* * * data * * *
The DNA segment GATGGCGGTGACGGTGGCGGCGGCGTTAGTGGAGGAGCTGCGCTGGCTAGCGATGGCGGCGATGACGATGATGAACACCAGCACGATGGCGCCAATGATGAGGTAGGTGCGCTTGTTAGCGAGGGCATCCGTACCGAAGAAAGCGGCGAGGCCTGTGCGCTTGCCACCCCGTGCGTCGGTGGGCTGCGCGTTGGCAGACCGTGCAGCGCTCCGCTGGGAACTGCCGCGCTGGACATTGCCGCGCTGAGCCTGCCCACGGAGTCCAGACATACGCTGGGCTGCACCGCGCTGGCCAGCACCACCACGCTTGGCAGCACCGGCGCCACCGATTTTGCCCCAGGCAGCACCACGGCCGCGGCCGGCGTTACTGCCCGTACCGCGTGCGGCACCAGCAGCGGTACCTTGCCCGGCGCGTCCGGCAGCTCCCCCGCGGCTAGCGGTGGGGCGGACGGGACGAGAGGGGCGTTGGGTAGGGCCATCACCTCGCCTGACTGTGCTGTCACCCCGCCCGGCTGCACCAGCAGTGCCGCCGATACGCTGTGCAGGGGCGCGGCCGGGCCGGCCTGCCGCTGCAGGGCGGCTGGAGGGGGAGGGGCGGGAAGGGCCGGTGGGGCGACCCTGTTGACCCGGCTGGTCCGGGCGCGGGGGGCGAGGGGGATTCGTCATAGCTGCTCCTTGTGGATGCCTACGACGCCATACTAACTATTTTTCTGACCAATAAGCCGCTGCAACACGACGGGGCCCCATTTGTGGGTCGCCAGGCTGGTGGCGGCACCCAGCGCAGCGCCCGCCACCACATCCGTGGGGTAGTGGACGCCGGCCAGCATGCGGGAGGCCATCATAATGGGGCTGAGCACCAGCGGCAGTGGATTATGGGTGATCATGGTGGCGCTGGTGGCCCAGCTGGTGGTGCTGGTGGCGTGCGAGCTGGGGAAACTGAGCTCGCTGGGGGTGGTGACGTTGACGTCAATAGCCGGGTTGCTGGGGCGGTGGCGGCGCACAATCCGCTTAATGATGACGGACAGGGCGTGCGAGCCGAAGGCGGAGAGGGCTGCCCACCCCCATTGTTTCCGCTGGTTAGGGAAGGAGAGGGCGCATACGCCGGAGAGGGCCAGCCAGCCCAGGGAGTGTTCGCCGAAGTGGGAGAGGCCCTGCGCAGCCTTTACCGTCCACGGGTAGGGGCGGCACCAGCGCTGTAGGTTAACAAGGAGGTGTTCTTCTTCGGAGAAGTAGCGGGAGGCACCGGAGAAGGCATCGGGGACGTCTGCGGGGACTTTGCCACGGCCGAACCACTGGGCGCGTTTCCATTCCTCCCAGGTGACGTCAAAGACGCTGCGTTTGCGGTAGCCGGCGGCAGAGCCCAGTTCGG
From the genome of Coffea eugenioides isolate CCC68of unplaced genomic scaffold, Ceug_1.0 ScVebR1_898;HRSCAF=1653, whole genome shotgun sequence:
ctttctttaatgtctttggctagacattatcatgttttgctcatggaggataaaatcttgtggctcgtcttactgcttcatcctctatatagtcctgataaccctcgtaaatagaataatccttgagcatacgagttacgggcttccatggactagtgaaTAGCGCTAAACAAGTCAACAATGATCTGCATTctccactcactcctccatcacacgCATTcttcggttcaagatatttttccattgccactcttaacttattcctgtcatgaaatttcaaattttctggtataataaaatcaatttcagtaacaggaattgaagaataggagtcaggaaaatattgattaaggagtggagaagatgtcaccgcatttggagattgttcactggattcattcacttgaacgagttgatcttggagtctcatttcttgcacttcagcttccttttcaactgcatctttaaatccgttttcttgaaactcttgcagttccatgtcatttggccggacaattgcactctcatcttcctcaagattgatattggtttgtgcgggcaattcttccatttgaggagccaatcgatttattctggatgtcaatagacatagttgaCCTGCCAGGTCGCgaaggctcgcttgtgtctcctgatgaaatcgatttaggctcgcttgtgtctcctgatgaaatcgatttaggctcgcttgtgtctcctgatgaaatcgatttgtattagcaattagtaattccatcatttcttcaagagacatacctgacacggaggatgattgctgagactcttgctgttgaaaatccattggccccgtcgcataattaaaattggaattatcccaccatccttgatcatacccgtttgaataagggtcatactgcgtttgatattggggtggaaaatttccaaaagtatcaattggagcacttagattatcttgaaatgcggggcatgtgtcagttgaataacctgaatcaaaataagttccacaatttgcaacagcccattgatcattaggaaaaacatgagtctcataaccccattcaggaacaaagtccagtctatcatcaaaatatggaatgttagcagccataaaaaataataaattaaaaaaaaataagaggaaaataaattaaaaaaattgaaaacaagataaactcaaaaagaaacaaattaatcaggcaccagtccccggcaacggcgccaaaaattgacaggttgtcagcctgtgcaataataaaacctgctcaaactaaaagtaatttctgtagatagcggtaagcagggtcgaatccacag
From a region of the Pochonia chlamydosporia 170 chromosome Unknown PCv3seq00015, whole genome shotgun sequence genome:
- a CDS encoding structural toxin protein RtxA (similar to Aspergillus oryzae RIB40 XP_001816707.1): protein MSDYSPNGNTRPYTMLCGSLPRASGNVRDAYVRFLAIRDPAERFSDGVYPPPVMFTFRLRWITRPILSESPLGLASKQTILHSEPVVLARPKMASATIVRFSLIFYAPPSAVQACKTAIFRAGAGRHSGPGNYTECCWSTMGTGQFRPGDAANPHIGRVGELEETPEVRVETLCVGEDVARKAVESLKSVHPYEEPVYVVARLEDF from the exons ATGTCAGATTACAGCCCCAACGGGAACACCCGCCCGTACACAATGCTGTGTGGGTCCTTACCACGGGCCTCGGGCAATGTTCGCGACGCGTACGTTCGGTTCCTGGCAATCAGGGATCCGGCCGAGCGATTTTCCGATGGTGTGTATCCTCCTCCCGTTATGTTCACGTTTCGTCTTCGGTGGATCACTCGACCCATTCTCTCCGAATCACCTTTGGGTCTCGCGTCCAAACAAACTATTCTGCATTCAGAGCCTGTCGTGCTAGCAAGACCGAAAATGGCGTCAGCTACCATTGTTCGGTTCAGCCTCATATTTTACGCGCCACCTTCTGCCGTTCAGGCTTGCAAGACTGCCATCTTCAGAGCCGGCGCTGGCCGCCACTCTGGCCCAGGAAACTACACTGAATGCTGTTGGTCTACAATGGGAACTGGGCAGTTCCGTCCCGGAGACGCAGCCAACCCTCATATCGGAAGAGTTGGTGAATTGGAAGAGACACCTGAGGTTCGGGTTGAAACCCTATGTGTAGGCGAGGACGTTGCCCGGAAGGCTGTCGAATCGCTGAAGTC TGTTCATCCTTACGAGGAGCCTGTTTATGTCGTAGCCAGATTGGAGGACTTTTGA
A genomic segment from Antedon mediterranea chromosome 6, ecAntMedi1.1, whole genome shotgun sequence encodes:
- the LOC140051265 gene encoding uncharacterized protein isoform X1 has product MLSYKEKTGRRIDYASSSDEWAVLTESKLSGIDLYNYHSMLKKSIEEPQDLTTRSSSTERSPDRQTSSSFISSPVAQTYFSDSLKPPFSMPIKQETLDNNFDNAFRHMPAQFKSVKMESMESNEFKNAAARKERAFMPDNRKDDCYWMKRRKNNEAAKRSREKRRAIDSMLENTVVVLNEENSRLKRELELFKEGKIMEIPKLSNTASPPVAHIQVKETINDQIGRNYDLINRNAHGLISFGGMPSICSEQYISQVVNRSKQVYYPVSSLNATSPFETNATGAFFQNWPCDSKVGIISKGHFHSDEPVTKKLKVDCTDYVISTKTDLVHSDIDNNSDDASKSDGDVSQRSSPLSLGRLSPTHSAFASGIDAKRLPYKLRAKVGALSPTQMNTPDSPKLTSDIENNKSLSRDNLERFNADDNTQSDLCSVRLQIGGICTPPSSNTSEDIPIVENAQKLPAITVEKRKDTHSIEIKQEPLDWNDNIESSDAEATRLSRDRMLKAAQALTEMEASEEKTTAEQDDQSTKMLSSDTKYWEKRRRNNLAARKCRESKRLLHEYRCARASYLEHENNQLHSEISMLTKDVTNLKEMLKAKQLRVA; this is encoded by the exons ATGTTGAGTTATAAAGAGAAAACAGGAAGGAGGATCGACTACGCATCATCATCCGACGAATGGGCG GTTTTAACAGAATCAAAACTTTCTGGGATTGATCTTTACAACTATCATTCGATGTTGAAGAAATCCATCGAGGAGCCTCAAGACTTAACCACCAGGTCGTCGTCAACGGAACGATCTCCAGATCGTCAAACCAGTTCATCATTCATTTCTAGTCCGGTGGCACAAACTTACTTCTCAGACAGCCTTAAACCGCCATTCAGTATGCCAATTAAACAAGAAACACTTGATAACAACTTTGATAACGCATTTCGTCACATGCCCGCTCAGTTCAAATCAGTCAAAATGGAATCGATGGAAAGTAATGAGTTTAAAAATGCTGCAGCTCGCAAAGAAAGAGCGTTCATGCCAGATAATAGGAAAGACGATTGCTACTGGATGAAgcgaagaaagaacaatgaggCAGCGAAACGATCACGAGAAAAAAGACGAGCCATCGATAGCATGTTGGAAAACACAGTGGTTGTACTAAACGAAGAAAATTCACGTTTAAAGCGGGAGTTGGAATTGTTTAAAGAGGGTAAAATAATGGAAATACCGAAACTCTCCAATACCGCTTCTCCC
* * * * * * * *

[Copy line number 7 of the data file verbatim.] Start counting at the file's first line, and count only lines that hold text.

- the LOC140051265 gene encoding uncharacterized protein isoform X1 has product MLSYKEKTGRRIDYASSSDEWAVLTESKLSGIDLYNYHSMLKKSIEEPQDLTTRSSSTERSPDRQTSSSFISSPVAQTYFSDSLKPPFSMPIKQETLDNNFDNAFRHMPAQFKSVKMESMESNEFKNAAARKERAFMPDNRKDDCYWMKRRKNNEAAKRSREKRRAIDSMLENTVVVLNEENSRLKRELELFKEGKIMEIPKLSNTASPPVAHIQVKETINDQIGRNYDLINRNAHGLISFGGMPSICSEQYISQVVNRSKQVYYPVSSLNATSPFETNATGAFFQNWPCDSKVGIISKGHFHSDEPVTKKLKVDCTDYVISTKTDLVHSDIDNNSDDASKSDGDVSQRSSPLSLGRLSPTHSAFASGIDAKRLPYKLRAKVGALSPTQMNTPDSPKLTSDIENNKSLSRDNLERFNADDNTQSDLCSVRLQIGGICTPPSSNTSEDIPIVENAQKLPAITVEKRKDTHSIEIKQEPLDWNDNIESSDAEATRLSRDRMLKAAQALTEMEASEEKTTAEQDDQSTKMLSSDTKYWEKRRRNNLAARKCRESKRLLHEYRCARASYLEHENNQLHSEISMLTKDVTNLKEMLKAKQLRVA; this is encoded by the exons ATGTTGAGTTATAAAGAGAAAACAGGAAGGAGGATCGACTACGCATCATCATCCGACGAATGGGCG GTTTTAACAGAATCAAAACTTTCTGGGATTGATCTTTACAACTATCATTCGATGTTGAAGAAATCCATCGAGGAGCCTCAAGACTTAACCACCAGGTCGTCGTCAACGGAACGATCTCCAGATCGTCAAACCAGTTCATCATTCATTTCTAGTCCGGTGGCACAAACTTACTTCTCAGACAGCCTTAAACCGCCATTCAGTATGCCAATTAAACAAGAAACACTTGATAACAACTTTGATAACGCATTTCGTCACATGCCCGCTCAGTTCAAATCAGTCAAAATGGAATCGATGGAAAGTAATGAGTTTAAAAATGCTGCAGCTCGCAAAGAAAGAGCGTTCATGCCAGATAATAGGAAAGACGATTGCTACTGGATGAAgcgaagaaagaacaatgaggCAGCGAAACGATCACGAGAAAAAAGACGAGCCATCGATAGCATGTTGGAAAACACAGTGGTTGTACTAAACGAAGAAAATTCACGTTTAAAGCGGGAGTTGGAATTGTTTAAAGAGGGTAAAATAATGGAAATACCGAAACTCTCCAATACCGCTTCTCCC